The grounds for this assertion seemed to be that she was not bitten by one during the course of her holiday in Scotland. To be fair to her, she seemed to think that I am from the US and had never been in Europe, despite my spelling. I can only say that she was a good deal luckier than I am; I am sitting here in Wales trying not to scratch two such bites.
Language generally in historical novels is another pitfall. A writer who tries to reproduce the style of speech of the period too exactly will probably end up annoying people. In the first edition of ‘That Scoundrel…’ I put a fair bit of the inverted verb and pronoun frequently to be met with in Jane Austen. However, some readers found this hard going, and objected. I avoided doing the same thing in ‘Ravensdale’.
Then again, on slang; with racy, fashionable types, to add a period flavour it is surely a good idea to put in a certain amount: but too much of it is downright tiresome. Recondite references to fashions, customs and landmarks of the era can become ostentatious and wearisome.
There is the whole use of the word ‘in’t’ or ‘aint’ in the later eighteenth and early nineteenth century, which was often used instead of ‘isn’t’. It is rendered as ‘in’t’ in Fanny Burney and as ‘ain’t’ in some translations of ‘Pamela’. It seems to have been used in racy, careless or colloquial speech than writing; but it didn’t become a ‘vulgarism’ until sometime in the Victorian era.
That may sound a sorry admission for a self published writer to make. I note that unfortunately this expert help does not seem entirely reliable.
For instance, while I believe traditional publishing houses such as those of mass market romance (both US and UK based) are meant to check for historical accuracy in their historicals, here I am frankly puzzled. I have come across works published by Harlequin set in a Regency England plentifully supplied with duvets and larger, a parliament without two chambers, with the Speaker of the House of Commons apparently situated in the House of Lords, Duke’s addressed as ‘Mr Duke’, and heroines given to saying ‘humungous’ .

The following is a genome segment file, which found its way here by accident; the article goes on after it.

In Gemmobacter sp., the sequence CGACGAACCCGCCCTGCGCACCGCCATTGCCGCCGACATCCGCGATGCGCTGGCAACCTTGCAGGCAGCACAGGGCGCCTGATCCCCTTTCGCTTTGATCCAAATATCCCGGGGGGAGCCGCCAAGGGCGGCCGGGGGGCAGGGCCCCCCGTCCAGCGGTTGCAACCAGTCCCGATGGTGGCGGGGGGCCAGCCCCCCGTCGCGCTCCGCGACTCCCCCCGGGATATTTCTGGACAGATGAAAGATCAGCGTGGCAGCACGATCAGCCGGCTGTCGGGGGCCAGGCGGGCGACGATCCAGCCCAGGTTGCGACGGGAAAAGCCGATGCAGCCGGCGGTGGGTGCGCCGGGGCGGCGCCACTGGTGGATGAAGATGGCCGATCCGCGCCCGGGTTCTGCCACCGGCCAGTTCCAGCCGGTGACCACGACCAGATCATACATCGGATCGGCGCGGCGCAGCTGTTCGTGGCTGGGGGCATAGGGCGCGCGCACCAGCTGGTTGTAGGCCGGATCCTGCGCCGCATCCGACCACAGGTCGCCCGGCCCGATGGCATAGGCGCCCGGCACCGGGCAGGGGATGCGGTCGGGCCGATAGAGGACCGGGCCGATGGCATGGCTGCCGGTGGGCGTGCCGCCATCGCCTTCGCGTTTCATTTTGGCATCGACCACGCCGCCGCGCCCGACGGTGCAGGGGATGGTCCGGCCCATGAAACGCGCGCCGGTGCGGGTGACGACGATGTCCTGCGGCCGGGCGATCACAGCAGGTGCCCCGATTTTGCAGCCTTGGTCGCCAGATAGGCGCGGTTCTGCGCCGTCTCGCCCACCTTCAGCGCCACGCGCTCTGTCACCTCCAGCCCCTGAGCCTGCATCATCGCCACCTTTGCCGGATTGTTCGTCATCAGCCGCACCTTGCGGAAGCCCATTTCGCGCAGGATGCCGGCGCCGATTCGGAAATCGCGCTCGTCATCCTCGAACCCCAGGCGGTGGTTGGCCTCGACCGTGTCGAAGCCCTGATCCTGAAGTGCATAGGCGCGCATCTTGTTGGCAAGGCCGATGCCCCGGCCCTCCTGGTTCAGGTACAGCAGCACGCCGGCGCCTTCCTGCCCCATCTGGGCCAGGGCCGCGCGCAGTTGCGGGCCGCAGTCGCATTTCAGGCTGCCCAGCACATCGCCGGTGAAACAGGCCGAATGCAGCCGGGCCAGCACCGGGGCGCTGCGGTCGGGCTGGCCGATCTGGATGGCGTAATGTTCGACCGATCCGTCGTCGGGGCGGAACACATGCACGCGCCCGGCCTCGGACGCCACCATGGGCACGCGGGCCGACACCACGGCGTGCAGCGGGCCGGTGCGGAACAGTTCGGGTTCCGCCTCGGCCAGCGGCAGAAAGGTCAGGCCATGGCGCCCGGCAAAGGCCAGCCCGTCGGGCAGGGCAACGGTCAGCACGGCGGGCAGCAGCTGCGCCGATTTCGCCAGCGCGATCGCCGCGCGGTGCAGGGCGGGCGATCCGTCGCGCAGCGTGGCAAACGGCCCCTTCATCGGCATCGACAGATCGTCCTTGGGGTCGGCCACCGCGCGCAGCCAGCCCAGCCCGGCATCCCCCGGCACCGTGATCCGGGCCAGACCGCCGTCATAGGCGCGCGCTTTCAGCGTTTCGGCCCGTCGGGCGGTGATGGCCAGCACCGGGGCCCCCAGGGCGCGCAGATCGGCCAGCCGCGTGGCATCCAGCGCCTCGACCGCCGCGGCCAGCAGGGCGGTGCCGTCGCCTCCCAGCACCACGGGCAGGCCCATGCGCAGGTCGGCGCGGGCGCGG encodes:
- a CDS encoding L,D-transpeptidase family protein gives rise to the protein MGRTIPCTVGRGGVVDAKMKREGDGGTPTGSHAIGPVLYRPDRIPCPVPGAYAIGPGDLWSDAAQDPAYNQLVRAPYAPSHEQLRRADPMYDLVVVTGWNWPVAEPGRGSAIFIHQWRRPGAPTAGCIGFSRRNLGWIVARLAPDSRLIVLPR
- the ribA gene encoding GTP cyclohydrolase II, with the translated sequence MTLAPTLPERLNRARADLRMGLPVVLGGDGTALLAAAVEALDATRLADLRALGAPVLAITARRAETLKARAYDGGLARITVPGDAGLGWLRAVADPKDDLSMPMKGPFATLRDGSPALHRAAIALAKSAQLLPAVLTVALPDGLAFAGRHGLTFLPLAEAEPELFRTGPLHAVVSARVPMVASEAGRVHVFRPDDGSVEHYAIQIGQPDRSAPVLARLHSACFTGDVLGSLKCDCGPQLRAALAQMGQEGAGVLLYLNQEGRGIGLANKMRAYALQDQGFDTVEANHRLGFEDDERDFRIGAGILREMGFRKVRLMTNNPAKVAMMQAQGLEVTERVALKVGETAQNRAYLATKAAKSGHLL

All this is rather unfortunate for the reputation of historical romance generally. There are obviously, many writers who are scrupulous about historical research; sadly, this could be more widespread.
I came across an article which suggested that: ‘Don’t know much about history? Read an historical romance’. A number of book covers by well known writers of Regency Romances were featured in this article, which it said all had reputations for carrying out scrupulous historical research – well and good.
However, prominent among them was a cover of a Regency Romance featuring a man wearing a modern suit and tie.
I thought the kindest thing to do in the circumstances was discreetly to contact the writer of the article via ‘contact us’ , pointing this out, before someone else did the same thing openly and derisively on the comments section. However, I received no acknowledgement, and the article remains as it is…
I was dismayed to learn from a friend that writers of children’s stories set in the eleventh and twelfth century UK are encouraged to pretend that the language gap between the Norman French speaking nobility and the Anglo Saxon speaking majority of the population frankly didn’t exist, ostensibly because ‘It makes for too many difficulties’.
Quite; being invaded by the Normans did make for a few difficulties for the dispossessed Anglo Saxons.
In fact, the first King to speak English after the Norman conquest in 1066 was Edward III (reigned 1327 to 1377), and this approach seems to me to encourage an a-historical approach,and to make for a far more bland and consensus driven presentation of historical reality than in fact existed.
Rant over, on that issue of Norman French speaking nobles (looks about nervously, wondering what she has forgotten to double-check).